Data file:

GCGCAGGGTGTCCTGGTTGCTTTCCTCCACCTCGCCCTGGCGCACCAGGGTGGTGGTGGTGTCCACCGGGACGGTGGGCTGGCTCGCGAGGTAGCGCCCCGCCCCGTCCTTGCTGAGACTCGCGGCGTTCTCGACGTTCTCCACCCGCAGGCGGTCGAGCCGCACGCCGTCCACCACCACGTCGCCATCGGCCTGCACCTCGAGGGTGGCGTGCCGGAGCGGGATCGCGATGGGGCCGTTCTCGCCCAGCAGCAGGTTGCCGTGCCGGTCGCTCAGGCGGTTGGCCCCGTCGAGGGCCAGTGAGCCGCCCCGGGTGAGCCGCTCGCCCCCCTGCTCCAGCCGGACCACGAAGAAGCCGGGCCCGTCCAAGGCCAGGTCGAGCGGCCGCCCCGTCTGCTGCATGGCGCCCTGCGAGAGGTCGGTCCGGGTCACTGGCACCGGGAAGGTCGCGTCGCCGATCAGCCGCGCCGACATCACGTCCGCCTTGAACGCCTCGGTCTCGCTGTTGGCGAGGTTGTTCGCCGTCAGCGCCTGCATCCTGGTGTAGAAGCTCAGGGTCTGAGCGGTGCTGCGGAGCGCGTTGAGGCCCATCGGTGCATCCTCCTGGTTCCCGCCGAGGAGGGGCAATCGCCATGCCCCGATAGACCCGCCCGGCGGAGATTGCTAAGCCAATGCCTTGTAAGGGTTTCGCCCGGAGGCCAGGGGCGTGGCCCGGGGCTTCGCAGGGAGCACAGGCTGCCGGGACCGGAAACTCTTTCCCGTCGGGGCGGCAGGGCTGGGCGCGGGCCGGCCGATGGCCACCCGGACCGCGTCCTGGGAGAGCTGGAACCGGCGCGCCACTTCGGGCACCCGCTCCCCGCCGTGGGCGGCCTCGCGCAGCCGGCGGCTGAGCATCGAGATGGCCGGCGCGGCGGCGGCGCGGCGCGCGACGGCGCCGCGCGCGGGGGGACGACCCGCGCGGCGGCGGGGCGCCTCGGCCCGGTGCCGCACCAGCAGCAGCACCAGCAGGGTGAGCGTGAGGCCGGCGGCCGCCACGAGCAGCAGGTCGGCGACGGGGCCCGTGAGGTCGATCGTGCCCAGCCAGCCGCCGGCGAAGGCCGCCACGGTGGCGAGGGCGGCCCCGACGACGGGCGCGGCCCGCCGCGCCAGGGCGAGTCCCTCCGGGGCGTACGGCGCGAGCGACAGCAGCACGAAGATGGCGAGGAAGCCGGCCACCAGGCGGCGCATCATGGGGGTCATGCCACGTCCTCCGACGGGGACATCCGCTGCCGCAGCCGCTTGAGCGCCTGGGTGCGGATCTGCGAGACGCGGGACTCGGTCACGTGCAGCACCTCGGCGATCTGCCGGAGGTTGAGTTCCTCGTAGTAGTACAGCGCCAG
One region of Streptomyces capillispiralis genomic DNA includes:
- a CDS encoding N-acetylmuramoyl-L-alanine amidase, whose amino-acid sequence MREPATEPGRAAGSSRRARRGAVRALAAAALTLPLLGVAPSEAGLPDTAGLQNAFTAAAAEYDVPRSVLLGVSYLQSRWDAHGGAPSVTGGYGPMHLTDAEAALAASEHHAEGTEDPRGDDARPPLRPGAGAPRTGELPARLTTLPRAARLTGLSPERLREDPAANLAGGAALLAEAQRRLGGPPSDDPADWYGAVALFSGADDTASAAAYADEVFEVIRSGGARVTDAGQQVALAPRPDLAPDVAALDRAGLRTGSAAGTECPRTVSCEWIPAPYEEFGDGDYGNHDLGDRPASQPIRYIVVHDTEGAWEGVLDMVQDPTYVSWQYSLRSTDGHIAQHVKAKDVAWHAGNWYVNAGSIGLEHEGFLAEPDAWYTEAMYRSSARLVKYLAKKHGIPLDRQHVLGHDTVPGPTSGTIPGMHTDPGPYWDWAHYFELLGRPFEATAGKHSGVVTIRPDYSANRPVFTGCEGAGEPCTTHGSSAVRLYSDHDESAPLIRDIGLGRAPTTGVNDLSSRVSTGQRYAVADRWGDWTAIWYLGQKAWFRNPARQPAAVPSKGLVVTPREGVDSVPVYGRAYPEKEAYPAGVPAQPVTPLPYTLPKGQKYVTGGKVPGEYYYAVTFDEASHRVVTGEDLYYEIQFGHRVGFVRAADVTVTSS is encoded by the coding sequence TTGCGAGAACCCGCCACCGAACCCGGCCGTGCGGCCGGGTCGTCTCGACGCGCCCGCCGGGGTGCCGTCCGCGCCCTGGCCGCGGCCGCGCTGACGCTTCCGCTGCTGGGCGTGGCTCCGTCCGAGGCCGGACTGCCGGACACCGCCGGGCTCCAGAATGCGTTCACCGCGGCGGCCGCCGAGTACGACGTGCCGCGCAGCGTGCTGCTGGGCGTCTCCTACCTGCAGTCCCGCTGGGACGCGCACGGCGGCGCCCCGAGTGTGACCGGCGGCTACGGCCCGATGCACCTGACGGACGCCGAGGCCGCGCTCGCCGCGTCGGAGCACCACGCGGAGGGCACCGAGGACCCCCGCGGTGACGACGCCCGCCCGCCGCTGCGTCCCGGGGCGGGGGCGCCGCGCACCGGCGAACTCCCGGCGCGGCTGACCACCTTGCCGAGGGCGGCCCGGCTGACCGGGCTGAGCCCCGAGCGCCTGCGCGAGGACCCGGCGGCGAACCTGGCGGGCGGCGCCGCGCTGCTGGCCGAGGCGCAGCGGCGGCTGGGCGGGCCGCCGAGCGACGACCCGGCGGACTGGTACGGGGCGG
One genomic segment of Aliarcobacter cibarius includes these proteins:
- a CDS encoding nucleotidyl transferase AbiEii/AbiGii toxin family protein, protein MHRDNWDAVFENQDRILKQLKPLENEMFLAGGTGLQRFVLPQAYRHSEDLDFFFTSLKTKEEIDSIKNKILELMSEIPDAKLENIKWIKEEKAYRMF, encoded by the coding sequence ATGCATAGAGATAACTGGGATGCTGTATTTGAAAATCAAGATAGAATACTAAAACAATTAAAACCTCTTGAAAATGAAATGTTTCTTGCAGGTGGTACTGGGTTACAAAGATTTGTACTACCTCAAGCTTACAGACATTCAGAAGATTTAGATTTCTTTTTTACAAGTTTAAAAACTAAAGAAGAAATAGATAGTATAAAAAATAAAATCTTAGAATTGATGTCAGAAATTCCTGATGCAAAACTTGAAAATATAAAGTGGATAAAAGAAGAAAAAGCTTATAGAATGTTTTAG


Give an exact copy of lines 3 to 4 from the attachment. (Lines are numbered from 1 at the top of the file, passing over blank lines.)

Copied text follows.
- a CDS encoding N-acetylmuramoyl-L-alanine amidase, whose amino-acid sequence MREPATEPGRAAGSSRRARRGAVRALAAAALTLPLLGVAPSEAGLPDTAGLQNAFTAAAAEYDVPRSVLLGVSYLQSRWDAHGGAPSVTGGYGPMHLTDAEAALAASEHHAEGTEDPRGDDARPPLRPGAGAPRTGELPARLTTLPRAARLTGLSPERLREDPAANLAGGAALLAEAQRRLGGPPSDDPADWYGAVALFSGADDTASAAAYADEVFEVIRSGGARVTDAGQQVALAPRPDLAPDVAALDRAGLRTGSAAGTECPRTVSCEWIPAPYEEFGDGDYGNHDLGDRPASQPIRYIVVHDTEGAWEGVLDMVQDPTYVSWQYSLRSTDGHIAQHVKAKDVAWHAGNWYVNAGSIGLEHEGFLAEPDAWYTEAMYRSSARLVKYLAKKHGIPLDRQHVLGHDTVPGPTSGTIPGMHTDPGPYWDWAHYFELLGRPFEATAGKHSGVVTIRPDYSANRPVFTGCEGAGEPCTTHGSSAVRLYSDHDESAPLIRDIGLGRAPTTGVNDLSSRVSTGQRYAVADRWGDWTAIWYLGQKAWFRNPARQPAAVPSKGLVVTPREGVDSVPVYGRAYPEKEAYPAGVPAQPVTPLPYTLPKGQKYVTGGKVPGEYYYAVTFDEASHRVVTGEDLYYEIQFGHRVGFVRAADVTVTSS is encoded by the coding sequence TTGCGAGAACCCGCCACCGAACCCGGCCGTGCGGCCGGGTCGTCTCGACGCGCCCGCCGGGGTGCCGTCCGCGCCCTGGCCGCGGCCGCGCTGACGCTTCCGCTGCTGGGCGTGGCTCCGTCCGAGGCCGGACTGCCGGACACCGCCGGGCTCCAGAATGCGTTCACCGCGGCGGCCGCCGAGTACGACGTGCCGCGCAGCGTGCTGCTGGGCGTCTCCTACCTGCAGTCCCGCTGGGACGCGCACGGCGGCGCCCCGAGTGTGACCGGCGGCTACGGCCCGATGCACCTGACGGACGCCGAGGCCGCGCTCGCCGCGTCGGAGCACCACGCGGAGGGCACCGAGGACCCCCGCGGTGACGACGCCCGCCCGCCGCTGCGTCCCGGGGCGGGGGCGCCGCGCACCGGCGAACTCCCGGCGCGGCTGACCACCTTGCCGAGGGCGGCCCGGCTGACCGGGCTGAGCCCCGAGCGCCTGCGCGAGGACCCGGCGGCGAACCTGGCGGGCGGCGCCGCGCTGCTGGCCGAGGCGCAGCGGCGGCTGGGCGGGCCGCCGAGCGACGACCCGGCGGACTGGTACGGGGCGG
One genomic segment of Aliarcobacter cibarius includes these proteins: